There was a distant dull thump, similar to the sound a rugby ball produces when punted down field, and it took a moment for me to comprehend that the noise had in fact been made by the side of my head hitting the white canvas. The world was suddenly in an upside-down spinning chaos and the more I tried to align my vision to a single frame the more it spun out of focus and the more dazed and disorientated I felt.
I could not lift my head an inch above the canvas; it was stuck there like a magnet on metal. It was as if the force of gravity had suddenly multiplied, the earth sucking at my body through the canvas trying to swallow it, rendering my limbs impossibly heavy and immovable. Warm liquid with a vague metallic smell leaked from somewhere on my face and was steadily pooling around my head, painting the white surface a perfect scarlet.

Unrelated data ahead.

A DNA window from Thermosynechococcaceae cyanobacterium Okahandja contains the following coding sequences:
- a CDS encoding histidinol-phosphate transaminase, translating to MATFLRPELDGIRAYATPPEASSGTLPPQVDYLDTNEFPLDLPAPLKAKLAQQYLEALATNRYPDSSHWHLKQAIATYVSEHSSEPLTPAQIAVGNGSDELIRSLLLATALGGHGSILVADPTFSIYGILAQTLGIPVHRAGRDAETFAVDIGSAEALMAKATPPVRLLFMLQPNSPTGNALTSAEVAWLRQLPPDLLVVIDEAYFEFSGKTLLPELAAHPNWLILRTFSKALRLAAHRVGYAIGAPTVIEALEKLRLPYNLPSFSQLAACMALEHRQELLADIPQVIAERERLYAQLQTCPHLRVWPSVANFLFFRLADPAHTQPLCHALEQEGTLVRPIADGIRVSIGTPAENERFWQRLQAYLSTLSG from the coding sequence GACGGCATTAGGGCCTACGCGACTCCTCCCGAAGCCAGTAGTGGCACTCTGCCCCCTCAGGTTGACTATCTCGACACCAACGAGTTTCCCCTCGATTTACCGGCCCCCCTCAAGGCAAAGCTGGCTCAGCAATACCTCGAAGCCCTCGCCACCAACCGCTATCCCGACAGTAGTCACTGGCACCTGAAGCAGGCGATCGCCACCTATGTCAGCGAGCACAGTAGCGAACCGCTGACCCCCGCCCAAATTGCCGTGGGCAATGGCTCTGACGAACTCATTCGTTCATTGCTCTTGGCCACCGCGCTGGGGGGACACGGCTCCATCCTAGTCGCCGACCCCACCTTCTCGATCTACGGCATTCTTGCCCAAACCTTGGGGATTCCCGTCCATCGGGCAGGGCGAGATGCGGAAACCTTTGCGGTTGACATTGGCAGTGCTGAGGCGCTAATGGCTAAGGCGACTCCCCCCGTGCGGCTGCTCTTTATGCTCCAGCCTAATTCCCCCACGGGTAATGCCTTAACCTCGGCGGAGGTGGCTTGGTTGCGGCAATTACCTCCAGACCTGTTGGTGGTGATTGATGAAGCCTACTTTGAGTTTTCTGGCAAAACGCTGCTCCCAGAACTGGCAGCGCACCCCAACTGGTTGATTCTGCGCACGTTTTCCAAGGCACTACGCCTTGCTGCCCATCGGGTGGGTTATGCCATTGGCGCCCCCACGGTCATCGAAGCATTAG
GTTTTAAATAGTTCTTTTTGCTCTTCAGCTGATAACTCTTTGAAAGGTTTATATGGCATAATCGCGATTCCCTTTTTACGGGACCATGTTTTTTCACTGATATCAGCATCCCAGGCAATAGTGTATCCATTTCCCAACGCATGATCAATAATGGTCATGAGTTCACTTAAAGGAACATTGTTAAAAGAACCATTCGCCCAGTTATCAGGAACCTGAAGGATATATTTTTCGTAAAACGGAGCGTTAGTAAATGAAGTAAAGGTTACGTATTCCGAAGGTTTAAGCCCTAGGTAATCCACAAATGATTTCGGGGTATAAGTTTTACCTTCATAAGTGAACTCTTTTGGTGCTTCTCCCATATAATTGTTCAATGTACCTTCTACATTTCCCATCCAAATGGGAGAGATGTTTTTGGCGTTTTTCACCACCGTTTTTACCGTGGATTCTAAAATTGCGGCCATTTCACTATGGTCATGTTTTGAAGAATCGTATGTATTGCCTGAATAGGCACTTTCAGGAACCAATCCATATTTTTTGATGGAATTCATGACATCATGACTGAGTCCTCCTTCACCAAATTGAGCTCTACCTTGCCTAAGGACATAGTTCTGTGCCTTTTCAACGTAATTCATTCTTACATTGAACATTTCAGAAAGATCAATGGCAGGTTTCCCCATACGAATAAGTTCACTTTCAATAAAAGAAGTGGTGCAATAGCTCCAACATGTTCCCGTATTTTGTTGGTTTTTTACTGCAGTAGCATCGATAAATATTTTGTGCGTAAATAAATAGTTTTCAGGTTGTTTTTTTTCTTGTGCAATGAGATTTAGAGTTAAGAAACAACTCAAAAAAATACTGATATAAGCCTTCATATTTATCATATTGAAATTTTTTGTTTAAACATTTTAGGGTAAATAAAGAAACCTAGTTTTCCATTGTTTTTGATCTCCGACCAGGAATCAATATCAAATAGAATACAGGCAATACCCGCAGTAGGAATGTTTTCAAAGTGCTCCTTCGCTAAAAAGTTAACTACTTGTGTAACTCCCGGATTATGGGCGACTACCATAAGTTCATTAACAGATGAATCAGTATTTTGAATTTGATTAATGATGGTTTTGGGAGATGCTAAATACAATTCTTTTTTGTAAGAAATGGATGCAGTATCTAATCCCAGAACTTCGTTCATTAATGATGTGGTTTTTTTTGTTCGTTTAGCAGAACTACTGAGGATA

I was suddenly shivering and, apart from the taste, the warm red fluid was oddly comforting against my cold and clammy face. But the taste of it was revolting and with my limbs being stubbornly uncooperative, I could do nothing to get away from it.
I rapidly blinked a few times, or at least the lid of the eye that wasn’t completely swollen shut, and at last the chaotic swirling subsided enough for me to see blurry faces looking at me through the ropes around the ring: some white, some black, some jubilant and others less so. T
he weight crushing my head finally lifted just enough to allow me a one-eyed glance back at my corner. There stood my trainer, and although his face was also still somewhat blurry, the disappointment was plain to see as he looked down at me, a trace of disgust also detectable. That expression on his face as he stared at me would probably have been less wounding if my trainer wasn’t also my father.